To find out more about the genesis of cardiac diseases, PhD candidate Ariane van Spreeuwel engineered pieces of cardiac tissue which she stretched between minuscule anchoring points. Under the microscope she could see the mini-tissues ‘beating’.
The production of plastic in fluidized bed reactors generates heat. This causes local hotspots which can disturb the production process or may even pose a danger to the reactor. Graduating student Tom Janssen (Chemical Engineering and Chemistry) uses an infrared as well as a high-speed camera to see how that heat spreads in a small-scale copy of a fluidized bed.
In principle, a two-cubic-meter block of salt can hold enough energy to heat your house during the whole winter: if you add water to a dry salt, heat is generated. Doctoral candidate Pim Donkers researched in the Darcy Lab how that process works exactly, and which salt is the best one to be used for this thermochemical heat storage.
Plasmas can be used to remove polluting particles from ambient air. In his search for the most economical and efficient air-purifying plasma, PhD candidate Tom Huiskamp developed a unique voltage source which releases unparalleled short and steep high-voltage pulses.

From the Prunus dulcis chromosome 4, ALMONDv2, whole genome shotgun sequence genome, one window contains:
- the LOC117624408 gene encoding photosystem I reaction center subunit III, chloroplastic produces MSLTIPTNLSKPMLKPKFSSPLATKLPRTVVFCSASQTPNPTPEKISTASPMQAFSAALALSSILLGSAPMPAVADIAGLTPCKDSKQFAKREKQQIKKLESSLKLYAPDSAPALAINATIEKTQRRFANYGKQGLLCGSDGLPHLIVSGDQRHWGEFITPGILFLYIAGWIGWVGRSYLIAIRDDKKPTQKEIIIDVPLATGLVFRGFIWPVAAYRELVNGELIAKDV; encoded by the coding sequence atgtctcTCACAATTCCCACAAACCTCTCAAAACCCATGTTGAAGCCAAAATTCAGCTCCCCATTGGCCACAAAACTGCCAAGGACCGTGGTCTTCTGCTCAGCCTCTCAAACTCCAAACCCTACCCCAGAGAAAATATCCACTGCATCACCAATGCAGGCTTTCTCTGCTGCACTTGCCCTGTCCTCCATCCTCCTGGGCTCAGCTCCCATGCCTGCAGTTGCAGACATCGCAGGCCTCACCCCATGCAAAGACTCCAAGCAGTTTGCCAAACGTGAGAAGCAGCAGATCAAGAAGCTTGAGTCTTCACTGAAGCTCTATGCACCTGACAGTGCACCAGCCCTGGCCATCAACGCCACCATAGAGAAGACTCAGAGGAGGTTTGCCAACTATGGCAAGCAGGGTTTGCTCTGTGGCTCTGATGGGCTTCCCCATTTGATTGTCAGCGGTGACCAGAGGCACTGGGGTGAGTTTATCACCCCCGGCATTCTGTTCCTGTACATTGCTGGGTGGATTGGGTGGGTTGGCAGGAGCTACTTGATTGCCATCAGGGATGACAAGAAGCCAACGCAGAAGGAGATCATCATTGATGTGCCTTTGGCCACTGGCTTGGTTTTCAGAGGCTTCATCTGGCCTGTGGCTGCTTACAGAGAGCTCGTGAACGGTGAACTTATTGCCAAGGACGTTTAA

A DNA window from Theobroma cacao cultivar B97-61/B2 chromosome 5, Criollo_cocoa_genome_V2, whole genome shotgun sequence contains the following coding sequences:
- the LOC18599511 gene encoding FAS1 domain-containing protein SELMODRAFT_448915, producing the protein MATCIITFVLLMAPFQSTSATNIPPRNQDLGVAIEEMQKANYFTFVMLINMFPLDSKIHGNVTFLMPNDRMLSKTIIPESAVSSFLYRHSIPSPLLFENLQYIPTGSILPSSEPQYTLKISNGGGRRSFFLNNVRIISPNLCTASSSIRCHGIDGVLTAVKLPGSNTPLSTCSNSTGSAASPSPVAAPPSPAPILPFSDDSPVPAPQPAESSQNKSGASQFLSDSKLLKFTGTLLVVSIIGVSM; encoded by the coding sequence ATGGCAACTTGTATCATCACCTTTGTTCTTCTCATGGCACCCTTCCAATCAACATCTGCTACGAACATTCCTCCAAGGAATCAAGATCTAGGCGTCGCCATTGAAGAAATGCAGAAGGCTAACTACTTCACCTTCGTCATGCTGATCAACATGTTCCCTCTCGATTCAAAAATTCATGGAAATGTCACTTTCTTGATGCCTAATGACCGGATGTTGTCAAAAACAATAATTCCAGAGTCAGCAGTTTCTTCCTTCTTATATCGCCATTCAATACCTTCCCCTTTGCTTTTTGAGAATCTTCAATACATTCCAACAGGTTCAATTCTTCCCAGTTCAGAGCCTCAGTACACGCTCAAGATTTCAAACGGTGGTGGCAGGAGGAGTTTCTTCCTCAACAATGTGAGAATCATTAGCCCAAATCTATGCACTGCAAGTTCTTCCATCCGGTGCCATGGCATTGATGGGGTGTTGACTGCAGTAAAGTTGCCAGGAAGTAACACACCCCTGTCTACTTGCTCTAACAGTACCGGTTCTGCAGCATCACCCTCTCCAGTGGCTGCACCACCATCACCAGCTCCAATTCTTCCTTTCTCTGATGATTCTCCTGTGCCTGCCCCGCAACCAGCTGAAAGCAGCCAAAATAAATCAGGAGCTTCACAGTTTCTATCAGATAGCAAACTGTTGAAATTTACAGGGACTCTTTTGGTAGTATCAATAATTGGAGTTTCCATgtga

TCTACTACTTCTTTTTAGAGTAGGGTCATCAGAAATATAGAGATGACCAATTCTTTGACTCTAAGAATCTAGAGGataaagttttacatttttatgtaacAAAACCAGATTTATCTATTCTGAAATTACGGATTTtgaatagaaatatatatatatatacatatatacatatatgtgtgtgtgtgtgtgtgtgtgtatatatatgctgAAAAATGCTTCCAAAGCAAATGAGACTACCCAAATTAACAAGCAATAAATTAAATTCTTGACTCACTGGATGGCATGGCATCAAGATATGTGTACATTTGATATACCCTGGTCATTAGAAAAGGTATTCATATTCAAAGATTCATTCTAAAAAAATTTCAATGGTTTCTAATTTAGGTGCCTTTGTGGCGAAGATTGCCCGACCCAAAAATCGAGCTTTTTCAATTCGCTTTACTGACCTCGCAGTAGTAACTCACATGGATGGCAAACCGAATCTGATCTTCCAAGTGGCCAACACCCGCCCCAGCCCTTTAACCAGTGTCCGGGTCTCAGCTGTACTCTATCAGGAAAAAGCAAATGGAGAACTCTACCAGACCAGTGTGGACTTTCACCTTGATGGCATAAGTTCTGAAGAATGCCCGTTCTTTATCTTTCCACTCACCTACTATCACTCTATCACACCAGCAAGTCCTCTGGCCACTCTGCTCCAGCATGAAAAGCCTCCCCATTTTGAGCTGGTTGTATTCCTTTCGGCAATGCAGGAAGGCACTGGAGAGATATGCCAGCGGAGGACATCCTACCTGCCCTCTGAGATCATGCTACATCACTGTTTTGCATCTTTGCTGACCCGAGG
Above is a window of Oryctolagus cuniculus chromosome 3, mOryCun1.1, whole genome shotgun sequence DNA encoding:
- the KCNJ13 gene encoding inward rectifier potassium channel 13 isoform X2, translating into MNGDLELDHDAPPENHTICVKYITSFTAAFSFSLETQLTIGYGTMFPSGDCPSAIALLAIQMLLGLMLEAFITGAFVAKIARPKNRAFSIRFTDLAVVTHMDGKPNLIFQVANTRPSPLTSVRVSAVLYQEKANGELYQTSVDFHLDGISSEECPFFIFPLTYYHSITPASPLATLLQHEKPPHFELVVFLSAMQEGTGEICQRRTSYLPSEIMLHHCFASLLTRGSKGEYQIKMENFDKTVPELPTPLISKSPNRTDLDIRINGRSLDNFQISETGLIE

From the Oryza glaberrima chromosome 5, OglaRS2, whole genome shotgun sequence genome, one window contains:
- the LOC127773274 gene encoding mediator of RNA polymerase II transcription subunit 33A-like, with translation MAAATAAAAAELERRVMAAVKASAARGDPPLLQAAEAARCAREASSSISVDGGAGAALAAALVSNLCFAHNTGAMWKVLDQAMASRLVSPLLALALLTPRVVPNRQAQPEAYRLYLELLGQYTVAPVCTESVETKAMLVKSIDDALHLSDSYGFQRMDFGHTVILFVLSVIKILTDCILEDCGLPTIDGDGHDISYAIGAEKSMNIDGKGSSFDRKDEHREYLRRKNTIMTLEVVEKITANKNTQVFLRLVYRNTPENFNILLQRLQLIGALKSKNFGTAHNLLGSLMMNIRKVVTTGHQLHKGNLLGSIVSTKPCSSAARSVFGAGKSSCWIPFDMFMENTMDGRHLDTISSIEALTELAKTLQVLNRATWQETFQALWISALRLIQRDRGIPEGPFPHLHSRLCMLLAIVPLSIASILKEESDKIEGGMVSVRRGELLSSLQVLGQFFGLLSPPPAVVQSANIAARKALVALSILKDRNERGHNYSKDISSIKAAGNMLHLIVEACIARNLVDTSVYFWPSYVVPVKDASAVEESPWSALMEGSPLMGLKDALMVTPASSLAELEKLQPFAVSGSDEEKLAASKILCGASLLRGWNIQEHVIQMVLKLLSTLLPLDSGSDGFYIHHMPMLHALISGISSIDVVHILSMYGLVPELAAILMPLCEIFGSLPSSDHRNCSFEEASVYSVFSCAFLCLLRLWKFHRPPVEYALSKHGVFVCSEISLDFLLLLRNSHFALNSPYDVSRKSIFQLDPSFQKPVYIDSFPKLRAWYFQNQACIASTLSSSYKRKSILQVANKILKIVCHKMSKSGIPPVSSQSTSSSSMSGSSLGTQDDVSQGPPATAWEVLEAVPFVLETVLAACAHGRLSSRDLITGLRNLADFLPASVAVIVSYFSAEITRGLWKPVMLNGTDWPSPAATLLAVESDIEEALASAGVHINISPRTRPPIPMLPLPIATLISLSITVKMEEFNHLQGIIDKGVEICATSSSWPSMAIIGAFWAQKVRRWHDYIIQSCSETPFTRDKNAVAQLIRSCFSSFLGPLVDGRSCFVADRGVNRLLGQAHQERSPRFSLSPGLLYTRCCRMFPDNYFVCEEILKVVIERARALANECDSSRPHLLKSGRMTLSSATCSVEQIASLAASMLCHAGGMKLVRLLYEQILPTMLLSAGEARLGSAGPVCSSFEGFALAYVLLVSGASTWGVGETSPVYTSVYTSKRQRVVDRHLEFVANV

Braking with the gas pedal. In electric cars this is the way to save energy. Regenerative braking means you can give brake energy back to the battery. Newly graduated engineer Joost van Boekel searched for the optimal combination of efficiency and brake feel for that one pedal on which everything hinges.
Many diseases result from some kind of miscommunication in the complex interplay between genes, proteins and other molecules in the human body. This complexity often makes it difficult for biologists to see the wood for the trees. Computer scientist Kasper Dinkla helps them with his visualization software. It took the former havo pupil to the Mecca for modern science: Harvard University.
After a myocardial infarction patients often have permanent damage due to necrotized heart tissue. BME student Maaike van den Boomen graduated this summer on research into an injectable gel that may reduce this damage.